At the Pittsburgh Science and Technology Academy, curriculum is tailored to students who have a passion for science, technology, engineering or math. Our environment is one of support for students, parents, and faculty. We exist to provide opportunities for students to Dream. Discover. Design. Every day, our students set goals and generate ideas, research and discover answers, and design real solutions for the kinds of real-world problems that they’ll face after graduation. There is plenty of support for anyone who needs it and advancement opportunities for those who are ready to move ahead. An innovative schedule provides each student the time and support necessary to prepare for their advanced courses.




At the end of ninth grade students select a concentration area. They choose from Computer Science, Engineering, Environmental Science, or Life Science. All of these concentration areas are rich with educational and career opportunities in Pittsburgh, in Western Pennsylvania, and across the globe.

Each concentration area is a series of eight courses that is unique to SciTech. These courses are filled with challenging projects and hands-on experiences that take students far beyond the traditional high school science experience. Students are introduced to skills and ideas that are usually reserved for college.

There are a limited number of spaces available in each concentration, so in some cases students may not get their first choice. However, in the most recent years nearly all of the students have gotten their first choice. However, if that is not always the case the four concentrations have enough overlap to ensure that all students graduate prepared for success in any field of science, technology, engineering, or mathematics or in any other area of interest.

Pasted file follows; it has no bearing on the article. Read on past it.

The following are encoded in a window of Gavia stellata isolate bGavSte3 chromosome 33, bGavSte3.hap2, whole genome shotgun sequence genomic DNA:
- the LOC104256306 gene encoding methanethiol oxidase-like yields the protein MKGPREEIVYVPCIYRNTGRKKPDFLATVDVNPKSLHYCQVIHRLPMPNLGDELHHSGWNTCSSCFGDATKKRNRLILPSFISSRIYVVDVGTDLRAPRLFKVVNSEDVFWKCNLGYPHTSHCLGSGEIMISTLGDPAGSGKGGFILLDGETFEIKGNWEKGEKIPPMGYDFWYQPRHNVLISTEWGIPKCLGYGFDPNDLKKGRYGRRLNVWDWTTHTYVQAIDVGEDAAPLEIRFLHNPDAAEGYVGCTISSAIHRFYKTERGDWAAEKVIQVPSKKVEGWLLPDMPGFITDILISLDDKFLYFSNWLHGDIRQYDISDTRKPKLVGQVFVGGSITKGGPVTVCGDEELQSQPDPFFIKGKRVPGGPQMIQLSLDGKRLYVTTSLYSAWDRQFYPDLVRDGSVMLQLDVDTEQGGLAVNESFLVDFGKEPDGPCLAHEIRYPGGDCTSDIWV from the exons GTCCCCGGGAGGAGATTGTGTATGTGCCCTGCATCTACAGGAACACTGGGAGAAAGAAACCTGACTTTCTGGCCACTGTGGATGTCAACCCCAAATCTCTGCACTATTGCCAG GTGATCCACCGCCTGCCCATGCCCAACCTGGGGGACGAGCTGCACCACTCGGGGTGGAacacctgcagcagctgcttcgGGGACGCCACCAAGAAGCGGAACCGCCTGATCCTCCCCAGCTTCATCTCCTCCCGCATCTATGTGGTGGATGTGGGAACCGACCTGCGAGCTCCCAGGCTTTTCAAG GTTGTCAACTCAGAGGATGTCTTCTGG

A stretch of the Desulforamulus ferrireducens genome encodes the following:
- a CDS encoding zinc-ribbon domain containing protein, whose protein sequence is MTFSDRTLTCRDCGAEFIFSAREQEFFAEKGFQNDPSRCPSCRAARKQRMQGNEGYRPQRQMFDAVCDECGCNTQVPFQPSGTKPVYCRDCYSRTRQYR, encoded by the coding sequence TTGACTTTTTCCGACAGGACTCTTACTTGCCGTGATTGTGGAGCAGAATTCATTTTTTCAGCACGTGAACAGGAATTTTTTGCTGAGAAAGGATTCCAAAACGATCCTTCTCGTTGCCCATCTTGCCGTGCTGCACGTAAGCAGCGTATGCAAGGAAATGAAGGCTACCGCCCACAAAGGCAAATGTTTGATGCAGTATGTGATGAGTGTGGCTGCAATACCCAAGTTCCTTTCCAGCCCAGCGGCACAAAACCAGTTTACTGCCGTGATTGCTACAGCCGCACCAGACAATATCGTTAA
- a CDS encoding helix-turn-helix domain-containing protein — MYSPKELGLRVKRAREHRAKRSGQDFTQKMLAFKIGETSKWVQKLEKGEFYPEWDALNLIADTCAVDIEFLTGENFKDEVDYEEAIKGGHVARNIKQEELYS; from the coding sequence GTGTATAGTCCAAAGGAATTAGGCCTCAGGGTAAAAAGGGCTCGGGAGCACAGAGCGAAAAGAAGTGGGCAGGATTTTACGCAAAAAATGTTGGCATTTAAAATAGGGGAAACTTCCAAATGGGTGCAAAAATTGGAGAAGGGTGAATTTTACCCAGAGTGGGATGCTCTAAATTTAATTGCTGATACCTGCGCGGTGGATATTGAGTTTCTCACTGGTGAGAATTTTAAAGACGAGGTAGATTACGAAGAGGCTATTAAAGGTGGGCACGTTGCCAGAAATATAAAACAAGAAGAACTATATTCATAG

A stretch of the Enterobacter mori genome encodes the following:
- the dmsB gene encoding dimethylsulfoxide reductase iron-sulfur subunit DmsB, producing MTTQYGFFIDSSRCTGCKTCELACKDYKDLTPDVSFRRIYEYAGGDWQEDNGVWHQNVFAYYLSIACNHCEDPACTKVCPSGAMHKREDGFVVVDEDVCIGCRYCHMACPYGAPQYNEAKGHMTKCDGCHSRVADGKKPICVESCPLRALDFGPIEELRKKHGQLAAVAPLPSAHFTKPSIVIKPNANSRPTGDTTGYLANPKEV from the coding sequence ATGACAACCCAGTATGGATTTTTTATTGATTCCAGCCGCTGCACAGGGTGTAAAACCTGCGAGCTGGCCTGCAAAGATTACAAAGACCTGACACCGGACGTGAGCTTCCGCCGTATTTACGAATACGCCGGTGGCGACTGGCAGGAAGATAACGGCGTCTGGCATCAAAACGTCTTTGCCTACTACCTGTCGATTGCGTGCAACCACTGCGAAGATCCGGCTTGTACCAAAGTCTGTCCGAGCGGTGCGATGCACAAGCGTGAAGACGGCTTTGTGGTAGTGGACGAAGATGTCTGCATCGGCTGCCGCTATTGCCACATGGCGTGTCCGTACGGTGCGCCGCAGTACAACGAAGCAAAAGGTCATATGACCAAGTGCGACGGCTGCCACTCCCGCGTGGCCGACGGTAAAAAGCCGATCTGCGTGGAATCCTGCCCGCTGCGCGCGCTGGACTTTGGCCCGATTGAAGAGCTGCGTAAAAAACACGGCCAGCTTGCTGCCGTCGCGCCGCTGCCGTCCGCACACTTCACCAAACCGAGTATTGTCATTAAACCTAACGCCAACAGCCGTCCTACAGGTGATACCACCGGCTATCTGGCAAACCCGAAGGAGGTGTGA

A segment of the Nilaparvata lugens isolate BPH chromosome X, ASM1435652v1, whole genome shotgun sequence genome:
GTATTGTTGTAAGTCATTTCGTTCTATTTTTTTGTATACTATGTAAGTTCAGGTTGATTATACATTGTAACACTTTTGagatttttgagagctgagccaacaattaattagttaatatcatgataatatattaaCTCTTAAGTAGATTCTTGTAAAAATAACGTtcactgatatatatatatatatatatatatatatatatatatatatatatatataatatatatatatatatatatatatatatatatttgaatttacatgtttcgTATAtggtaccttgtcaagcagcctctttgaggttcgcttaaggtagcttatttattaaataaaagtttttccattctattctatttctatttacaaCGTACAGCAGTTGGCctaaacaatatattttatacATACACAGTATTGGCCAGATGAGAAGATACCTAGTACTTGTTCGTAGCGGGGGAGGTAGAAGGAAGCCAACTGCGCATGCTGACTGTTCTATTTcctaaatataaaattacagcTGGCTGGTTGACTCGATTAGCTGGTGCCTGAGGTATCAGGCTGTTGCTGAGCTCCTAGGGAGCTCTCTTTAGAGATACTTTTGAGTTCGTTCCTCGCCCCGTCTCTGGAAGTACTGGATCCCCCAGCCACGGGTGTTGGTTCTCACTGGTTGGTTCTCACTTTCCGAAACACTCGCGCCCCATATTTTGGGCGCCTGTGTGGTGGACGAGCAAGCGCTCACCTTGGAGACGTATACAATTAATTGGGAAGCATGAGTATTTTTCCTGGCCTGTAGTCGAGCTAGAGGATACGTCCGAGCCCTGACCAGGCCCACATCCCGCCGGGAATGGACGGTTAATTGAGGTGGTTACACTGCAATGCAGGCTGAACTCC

STEM Concentrations

Focus groups and economic analysis have determined that the STEM Concentrations should be the (1) Environmental Sciences called Environment and Energy, (2) Life Sciences called Body and Behavior, (3) Engineering Sciences called Form and Functions, and (4) Computer Sciences called Computers and Connections.

Middle School Students and STEM Concentrations

Students do not enter a science and technology concentration until after the equivalent of the ninth grade. The middle years do not limit students, or focus them in a specific science and technology field, but they do:

  • Teach scientific thinking and inquiry skills;
  • Emphasize experimentation with technology in problem solving contexts;
  • Work to cultivate curiosity and develop questioning capabilities; and
  • Develop the math, writing, and reading necessary for success in a rigorous science curriculum.

The middle grades program focuses on establishing enthusiasm for learning, and building the skills based foundation for academic success, not on specializing students in science and technology. The configuration is important given the very rigorous high school program. Motivated students who need additional support have the opportunity to prepare for success at the upper levels.

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